Microsoft Teams is a popular collaboration tool that enables teams to chat, share files, hold meetings, and collaborate on projects in real time. As with any communication tool, security is a top concern for organizations using Teams.
MS Teams security features
Passwords are the most popular way to prove your identity when logging in to a computer or online service, but they are also the easiest to hack. Lots of people use simple passwords and use the same one for different computers and services.
Two-factor authentication is a security feature that requires users to provide two forms of identification to access their accounts. Microsoft Teams supports two-factor authentication, which can help prevent unauthorized access to user accounts. Two-factor authentication can on MS Teams includes:
- A text message is sent to a phone that requires the user to type a verification code.
- A phone call.
- The Microsoft Authenticator smartphone
- Other methods available with hybrid identity and federated authentication.
In simple terms, MS Teams uses advanced technology like Transport Layer Security (TLS) and Secure Real-Time Transport Protocol (SRTP) to secure all communication by default. You can learn more about the security features by checking out the Security and Microsoft Teams information.
If your IT administrator has enabled E2EE for your team, you can make your one-on-one calls even more confidential. However, both individuals on the call must activate E2EE for it to work. During an E2EE call, Teams secure such features as audio, video, and screen sharing. You will also be able to chat in these calls, but Microsoft 365 secures your chat sessions. Advances features, such as recording, live captions, and transcription, call transfer, or adding a participant will not be available during the E2EE call.
Data encryption is a security feature that protects sensitive data by converting it into a code that can only be deciphered with a decryption key. Microsoft Teams uses encryption to protect data both in transit and at rest. This means that data shared through Teams is encrypted as it travels over the internet and remains encrypted when stored on Microsoft’s servers.
On one-on-one meetings in Microsoft Teams, you can use end-to-end encryption. End-to-end encryption means that the information is coded before it is sent and can only be decoded by the person who is supposed to receive it. This type of encryption only involves the two people who are communicating, and no one else can access the conversation, not even Microsoft. During an end-to-end encrypted call, Teams secures such features as audio, video, and screen sharing.
Team and Channel Permissions
Microsoft Teams allows administrators to set team and channel permissions to control who has access to specific channels and files. This feature enables organizations to limit access to sensitive information to only those who need it, reducing the risk of data breaches. These permissions are essential to control what actions a member can take, and who can access or edit certain content.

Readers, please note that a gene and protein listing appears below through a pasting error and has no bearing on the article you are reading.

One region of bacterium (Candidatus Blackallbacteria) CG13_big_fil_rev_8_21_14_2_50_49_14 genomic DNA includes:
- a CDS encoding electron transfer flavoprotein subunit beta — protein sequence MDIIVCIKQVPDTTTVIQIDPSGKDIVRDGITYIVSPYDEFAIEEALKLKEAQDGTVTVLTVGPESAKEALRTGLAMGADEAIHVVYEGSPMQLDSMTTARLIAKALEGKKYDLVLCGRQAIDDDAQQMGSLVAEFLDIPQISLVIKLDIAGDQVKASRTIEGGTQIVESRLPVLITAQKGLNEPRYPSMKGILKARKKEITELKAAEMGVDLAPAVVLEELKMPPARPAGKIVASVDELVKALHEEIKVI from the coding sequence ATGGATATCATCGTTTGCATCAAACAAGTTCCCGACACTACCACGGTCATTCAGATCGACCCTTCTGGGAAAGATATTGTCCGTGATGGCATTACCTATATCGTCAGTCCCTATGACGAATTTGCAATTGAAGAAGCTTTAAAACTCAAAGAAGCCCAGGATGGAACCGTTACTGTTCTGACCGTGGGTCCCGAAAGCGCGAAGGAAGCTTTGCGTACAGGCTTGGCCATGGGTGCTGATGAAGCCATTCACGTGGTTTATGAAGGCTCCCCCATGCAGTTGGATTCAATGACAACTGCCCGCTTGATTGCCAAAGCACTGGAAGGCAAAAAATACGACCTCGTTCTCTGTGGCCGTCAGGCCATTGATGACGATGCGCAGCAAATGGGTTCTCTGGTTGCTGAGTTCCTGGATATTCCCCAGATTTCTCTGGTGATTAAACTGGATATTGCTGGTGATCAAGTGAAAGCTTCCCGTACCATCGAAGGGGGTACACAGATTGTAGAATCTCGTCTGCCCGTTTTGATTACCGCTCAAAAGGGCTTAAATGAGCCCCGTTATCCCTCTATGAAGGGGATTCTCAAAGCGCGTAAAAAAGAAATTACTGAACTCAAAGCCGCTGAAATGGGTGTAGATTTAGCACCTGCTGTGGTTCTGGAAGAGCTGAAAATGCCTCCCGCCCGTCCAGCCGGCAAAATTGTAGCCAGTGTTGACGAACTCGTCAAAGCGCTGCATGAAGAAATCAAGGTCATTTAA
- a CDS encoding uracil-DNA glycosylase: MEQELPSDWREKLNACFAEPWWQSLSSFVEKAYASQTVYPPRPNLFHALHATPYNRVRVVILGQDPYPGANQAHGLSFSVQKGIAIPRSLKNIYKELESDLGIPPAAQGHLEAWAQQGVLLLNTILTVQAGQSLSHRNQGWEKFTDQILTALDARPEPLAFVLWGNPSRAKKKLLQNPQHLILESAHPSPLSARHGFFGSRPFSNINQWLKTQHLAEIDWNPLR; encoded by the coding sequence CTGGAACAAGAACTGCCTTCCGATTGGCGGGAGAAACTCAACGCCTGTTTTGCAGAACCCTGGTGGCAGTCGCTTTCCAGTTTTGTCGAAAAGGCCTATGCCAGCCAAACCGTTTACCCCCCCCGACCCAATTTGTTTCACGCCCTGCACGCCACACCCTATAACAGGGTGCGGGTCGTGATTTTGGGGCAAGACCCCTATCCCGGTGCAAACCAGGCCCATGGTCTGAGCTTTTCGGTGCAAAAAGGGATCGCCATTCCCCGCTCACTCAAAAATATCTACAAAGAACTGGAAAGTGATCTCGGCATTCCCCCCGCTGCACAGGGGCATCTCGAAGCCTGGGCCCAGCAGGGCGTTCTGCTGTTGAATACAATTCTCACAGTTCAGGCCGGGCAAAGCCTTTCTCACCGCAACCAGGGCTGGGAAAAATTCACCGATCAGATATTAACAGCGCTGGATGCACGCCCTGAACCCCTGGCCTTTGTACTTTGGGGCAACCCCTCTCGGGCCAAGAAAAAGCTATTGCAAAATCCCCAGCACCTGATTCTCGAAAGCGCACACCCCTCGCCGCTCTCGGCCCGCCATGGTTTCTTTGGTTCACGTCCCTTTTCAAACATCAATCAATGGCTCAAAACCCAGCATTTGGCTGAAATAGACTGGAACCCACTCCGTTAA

Team permissions are the highest level of access, and they determine who can create and manage channels, manage members and guests, and modify team settings. Team owners have full control over these permissions, while members can only create channels and edit their own messages.
On the other hand, channel permissions determine who can access the channel and what actions they can take, such as posting messages, adding tabs, and editing or deleting messages. By default, all members of a team can access all channels, but owners can set specific permissions for each channel to restrict access or control actions.
Team and Channel Permissions help teams to collaborate more effectively and securely by giving the right access to the right people, ensuring that confidential information is only available to authorized members, and preventing unauthorized modifications to important content.
Mobile Device Management
Many employees use mobile devices to access Microsoft Teams, which can increase the risk of security breaches. Microsoft Teams supports mobile device management (MDM) to help organizations protect their data by managing and securing mobile devices used to access Teams.
To keep track of the devices used with Microsoft Teams in your organization, you can use the Microsoft Teams admin center. From there, you can see all the devices being used and do things like update, restart, and check diagnostics for the devices. You can even make configuration profiles for individual devices or groups of them.
Advanced Threat Protection
Microsoft Teams includes advanced threat protection (ATP) to help protect users against malicious attacks. ATP uses machine learning and other advanced techniques to identify and block potential threats before they can do harm.
Microsoft has solutions such as Office 365 Advanced Threat Protection (ATP), Microsoft Defender Advanced Threat Protection, and Advanced Threat Analytics (ATA). These solutions are made to protect businesses’ data from different types of attacks such as malware. Read more about Microsoft risk management here.
Content search provides a way to query Microsoft Teams information spanning Exchange, SharePoint Online, and OneDrive for Business. Let’s say you want to search your Manufacturing Specs mailbox and SharePoint site. You can use Content search to look through Teams channel conversations, files that were uploaded or changed in SharePoint Online, and even OneNote edits.